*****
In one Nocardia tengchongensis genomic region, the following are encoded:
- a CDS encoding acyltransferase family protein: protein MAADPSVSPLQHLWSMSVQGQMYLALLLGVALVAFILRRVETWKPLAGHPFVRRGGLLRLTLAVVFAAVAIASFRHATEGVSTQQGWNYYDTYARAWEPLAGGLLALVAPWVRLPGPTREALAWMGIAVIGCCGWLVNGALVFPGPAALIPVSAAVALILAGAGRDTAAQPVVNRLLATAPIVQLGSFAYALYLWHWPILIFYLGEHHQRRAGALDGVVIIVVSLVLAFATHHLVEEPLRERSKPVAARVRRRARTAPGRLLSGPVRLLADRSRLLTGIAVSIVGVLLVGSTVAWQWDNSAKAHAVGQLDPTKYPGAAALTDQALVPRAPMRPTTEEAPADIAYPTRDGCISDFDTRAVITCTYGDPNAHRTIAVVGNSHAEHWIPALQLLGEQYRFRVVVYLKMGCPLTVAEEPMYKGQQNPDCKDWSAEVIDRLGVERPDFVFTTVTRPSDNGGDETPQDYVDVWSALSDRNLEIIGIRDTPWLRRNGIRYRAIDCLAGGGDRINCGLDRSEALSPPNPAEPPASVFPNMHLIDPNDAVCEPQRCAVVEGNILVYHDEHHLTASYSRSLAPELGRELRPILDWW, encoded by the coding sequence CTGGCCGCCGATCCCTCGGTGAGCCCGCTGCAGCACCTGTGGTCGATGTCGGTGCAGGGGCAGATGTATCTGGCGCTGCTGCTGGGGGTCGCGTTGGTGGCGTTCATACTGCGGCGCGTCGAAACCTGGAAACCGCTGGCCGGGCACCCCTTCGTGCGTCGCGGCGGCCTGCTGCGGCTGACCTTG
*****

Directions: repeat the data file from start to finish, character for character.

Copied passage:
In one Nocardia tengchongensis genomic region, the following are encoded:
- a CDS encoding acyltransferase family protein: protein MAADPSVSPLQHLWSMSVQGQMYLALLLGVALVAFILRRVETWKPLAGHPFVRRGGLLRLTLAVVFAAVAIASFRHATEGVSTQQGWNYYDTYARAWEPLAGGLLALVAPWVRLPGPTREALAWMGIAVIGCCGWLVNGALVFPGPAALIPVSAAVALILAGAGRDTAAQPVVNRLLATAPIVQLGSFAYALYLWHWPILIFYLGEHHQRRAGALDGVVIIVVSLVLAFATHHLVEEPLRERSKPVAARVRRRARTAPGRLLSGPVRLLADRSRLLTGIAVSIVGVLLVGSTVAWQWDNSAKAHAVGQLDPTKYPGAAALTDQALVPRAPMRPTTEEAPADIAYPTRDGCISDFDTRAVITCTYGDPNAHRTIAVVGNSHAEHWIPALQLLGEQYRFRVVVYLKMGCPLTVAEEPMYKGQQNPDCKDWSAEVIDRLGVERPDFVFTTVTRPSDNGGDETPQDYVDVWSALSDRNLEIIGIRDTPWLRRNGIRYRAIDCLAGGGDRINCGLDRSEALSPPNPAEPPASVFPNMHLIDPNDAVCEPQRCAVVEGNILVYHDEHHLTASYSRSLAPELGRELRPILDWW, encoded by the coding sequence CTGGCCGCCGATCCCTCGGTGAGCCCGCTGCAGCACCTGTGGTCGATGTCGGTGCAGGGGCAGATGTATCTGGCGCTGCTGCTGGGGGTCGCGTTGGTGGCGTTCATACTGCGGCGCGTCGAAACCTGGAAACCGCTGGCCGGGCACCCCTTCGTGCGTCGCGGCGGCCTGCTGCGGCTGACCTTG